My own findings from a decade in the industry and creating a software company culture aren’t far off: work with people, not technology. That means that when programming in teams, the above community smells should receive more attention than “mere” code smells! Nowadays, most software-centered conferences include a social issues track. There certainly is some attention for social and psychological aspects of software engineering, but not nearly enough. That is the most important reason why I chose to investigate non-technical skills in software engineering education.
Damian thinks it is primarily the role of the architect to act as a shepherd to take care of the flock:
We’ve always claimed that architects are much more than just a “technical lead,” but now they must also be an active community shepherd.
However, I disagree. I think it is dangerous to explicitly give that responsibility to a single person in a team. Instead, I tend to agree with Jessica’s view: the jelling of the team isn’t the work of one architect. Rather, it’s the accumulated effort of every single person that interacts with the system, and the system that interacts with every single person. Both parts are interconnected, living things. All the more reason for everyone in the team—including non-technical people—to familiarize themselves with the concepts of social debt and community smells.
Why aren’t these concepts well-known?
They might be, but just not in those exact terms. Everyone who has read The Mythical Man-Month, PeopleWare, or even a few blog posts from Coding Horror or Dilbert knows this. The Pragmatic Bookshelf apparently is full of magement, people, and teams books, of which most titles are riddled with mysticism and unclear promises (The Dream Team Nightmare? The Agile Samurai? Or how about simply Creating Great Teams: How Self-Selection Lets People Excel?). Even people who don’t but work in teams instinctively identify community smells—they just can’t put their finger on it.
To me, that’s the beauty of Damian’s work: it allows us to bring the issue to the table and talk about it. Code smells act very much in the same way: they give developers something to talk about. After a while, everyone knows and laughs when someone utters “what’s that smell??" when opening up a certain class in their IDE. I am convinced that community smells could have the same effect, or perhaps even a more profound one. For one, I can see it making social issues negotiable instead of staying a taboo. In my own quest to identify the role of creativity in software engineering, we identified interaction as a key component. Less interaction because of social debt equals less creativity. In the end, social debt might very well be the number one reason why projects fail.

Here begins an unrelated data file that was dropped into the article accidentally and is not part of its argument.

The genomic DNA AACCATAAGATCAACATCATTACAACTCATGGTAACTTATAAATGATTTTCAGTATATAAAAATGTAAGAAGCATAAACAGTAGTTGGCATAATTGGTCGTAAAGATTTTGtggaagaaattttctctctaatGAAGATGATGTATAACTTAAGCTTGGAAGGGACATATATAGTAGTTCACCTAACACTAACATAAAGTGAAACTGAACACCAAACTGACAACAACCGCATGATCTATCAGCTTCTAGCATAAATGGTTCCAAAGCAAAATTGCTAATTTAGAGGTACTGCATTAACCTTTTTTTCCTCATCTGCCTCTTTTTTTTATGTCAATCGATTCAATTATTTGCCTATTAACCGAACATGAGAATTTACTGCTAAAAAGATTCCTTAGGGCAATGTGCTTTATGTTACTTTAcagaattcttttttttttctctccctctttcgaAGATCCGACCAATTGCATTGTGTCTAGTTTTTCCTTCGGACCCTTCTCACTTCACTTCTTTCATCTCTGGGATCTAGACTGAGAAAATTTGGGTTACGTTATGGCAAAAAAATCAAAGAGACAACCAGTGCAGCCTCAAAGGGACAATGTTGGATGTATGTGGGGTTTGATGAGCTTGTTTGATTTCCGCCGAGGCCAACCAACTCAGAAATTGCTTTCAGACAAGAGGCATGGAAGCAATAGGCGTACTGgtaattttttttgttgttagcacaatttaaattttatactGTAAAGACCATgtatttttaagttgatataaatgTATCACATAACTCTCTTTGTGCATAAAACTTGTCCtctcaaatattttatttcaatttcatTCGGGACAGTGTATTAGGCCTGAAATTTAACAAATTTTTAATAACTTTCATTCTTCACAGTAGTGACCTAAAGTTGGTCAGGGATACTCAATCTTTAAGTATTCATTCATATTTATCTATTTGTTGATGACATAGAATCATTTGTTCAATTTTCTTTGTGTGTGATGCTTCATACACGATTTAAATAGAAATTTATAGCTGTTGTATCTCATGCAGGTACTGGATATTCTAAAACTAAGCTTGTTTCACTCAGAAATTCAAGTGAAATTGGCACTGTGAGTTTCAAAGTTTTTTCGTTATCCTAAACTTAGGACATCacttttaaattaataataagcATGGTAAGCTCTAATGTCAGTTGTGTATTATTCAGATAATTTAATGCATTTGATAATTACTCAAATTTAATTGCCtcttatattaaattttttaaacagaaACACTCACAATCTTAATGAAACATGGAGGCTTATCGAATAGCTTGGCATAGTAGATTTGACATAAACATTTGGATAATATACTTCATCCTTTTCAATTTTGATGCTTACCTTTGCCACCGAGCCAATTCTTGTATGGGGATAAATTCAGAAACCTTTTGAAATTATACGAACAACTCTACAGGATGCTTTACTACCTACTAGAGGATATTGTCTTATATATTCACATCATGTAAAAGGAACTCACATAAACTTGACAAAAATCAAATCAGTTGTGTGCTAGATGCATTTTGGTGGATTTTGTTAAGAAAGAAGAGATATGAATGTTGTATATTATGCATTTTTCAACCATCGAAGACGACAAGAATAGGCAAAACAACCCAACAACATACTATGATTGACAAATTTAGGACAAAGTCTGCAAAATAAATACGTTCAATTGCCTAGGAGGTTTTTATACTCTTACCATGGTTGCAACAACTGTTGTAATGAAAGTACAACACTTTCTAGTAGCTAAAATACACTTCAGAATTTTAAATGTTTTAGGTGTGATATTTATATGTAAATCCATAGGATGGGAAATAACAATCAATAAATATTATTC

Gemma Catalino’s work builds upon Damian’s. This week at ICSE 2021, she presented her team’s understanding of the variability of community smells. The paper isn’t as powerful as the introduction of the concept itself, but during her presentation, she said one thing that resonated with me:
Communication is the key factor to reduce social debt.
So, let us bring the concepts social debt and community smells outside of the academic software engineering circles and inside the development teams in industry: where it belongs and is critically needed.
Or perhaps simply scribble
@SocialDebt on a sticky note and jam it on the back of your peers. Done and done!